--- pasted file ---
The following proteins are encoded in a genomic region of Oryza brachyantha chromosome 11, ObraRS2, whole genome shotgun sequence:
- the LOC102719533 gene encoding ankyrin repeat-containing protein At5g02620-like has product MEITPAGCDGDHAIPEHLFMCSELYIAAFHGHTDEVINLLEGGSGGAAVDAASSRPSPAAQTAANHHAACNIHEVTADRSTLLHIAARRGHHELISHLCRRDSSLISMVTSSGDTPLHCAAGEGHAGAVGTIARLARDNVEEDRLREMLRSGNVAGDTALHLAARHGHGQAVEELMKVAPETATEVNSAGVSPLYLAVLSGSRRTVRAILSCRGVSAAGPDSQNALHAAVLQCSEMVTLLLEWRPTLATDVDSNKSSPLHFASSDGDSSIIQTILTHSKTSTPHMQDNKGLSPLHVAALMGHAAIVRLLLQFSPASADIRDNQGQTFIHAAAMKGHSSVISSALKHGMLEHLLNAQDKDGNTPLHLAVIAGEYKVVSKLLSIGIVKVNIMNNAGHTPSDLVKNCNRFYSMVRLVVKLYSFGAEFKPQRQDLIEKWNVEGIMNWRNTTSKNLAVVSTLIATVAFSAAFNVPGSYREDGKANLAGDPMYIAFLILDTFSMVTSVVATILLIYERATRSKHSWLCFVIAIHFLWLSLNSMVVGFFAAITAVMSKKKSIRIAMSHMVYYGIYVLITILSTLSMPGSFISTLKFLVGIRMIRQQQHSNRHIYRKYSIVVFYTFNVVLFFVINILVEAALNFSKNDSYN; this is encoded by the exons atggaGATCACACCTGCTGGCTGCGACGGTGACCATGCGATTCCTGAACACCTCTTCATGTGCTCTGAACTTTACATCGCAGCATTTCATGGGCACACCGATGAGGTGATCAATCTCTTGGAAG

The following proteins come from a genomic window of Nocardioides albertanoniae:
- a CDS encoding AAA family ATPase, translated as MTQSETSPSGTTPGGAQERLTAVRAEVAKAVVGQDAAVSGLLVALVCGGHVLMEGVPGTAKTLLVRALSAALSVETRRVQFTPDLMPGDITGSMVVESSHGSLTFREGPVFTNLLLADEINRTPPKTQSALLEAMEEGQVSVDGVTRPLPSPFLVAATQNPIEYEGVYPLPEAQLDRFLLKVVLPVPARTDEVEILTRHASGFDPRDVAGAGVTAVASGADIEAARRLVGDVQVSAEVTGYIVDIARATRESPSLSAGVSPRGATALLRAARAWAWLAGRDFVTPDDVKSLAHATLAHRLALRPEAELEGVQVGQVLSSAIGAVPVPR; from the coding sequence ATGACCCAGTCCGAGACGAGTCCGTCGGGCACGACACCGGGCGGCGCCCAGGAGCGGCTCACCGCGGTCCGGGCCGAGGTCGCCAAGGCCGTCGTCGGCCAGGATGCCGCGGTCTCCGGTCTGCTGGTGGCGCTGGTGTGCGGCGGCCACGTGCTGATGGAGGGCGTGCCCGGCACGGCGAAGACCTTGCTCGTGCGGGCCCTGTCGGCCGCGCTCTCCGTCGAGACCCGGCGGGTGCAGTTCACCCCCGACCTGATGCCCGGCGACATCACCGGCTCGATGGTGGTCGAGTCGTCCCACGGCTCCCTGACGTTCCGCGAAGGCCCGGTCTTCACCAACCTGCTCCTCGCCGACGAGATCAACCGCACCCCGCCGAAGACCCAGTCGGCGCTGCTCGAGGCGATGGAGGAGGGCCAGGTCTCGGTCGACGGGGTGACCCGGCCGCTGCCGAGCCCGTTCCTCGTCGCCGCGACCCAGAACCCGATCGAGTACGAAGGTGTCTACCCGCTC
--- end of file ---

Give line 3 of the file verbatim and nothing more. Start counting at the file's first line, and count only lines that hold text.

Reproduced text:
The following proteins come from a genomic window of Nocardioides albertanoniae: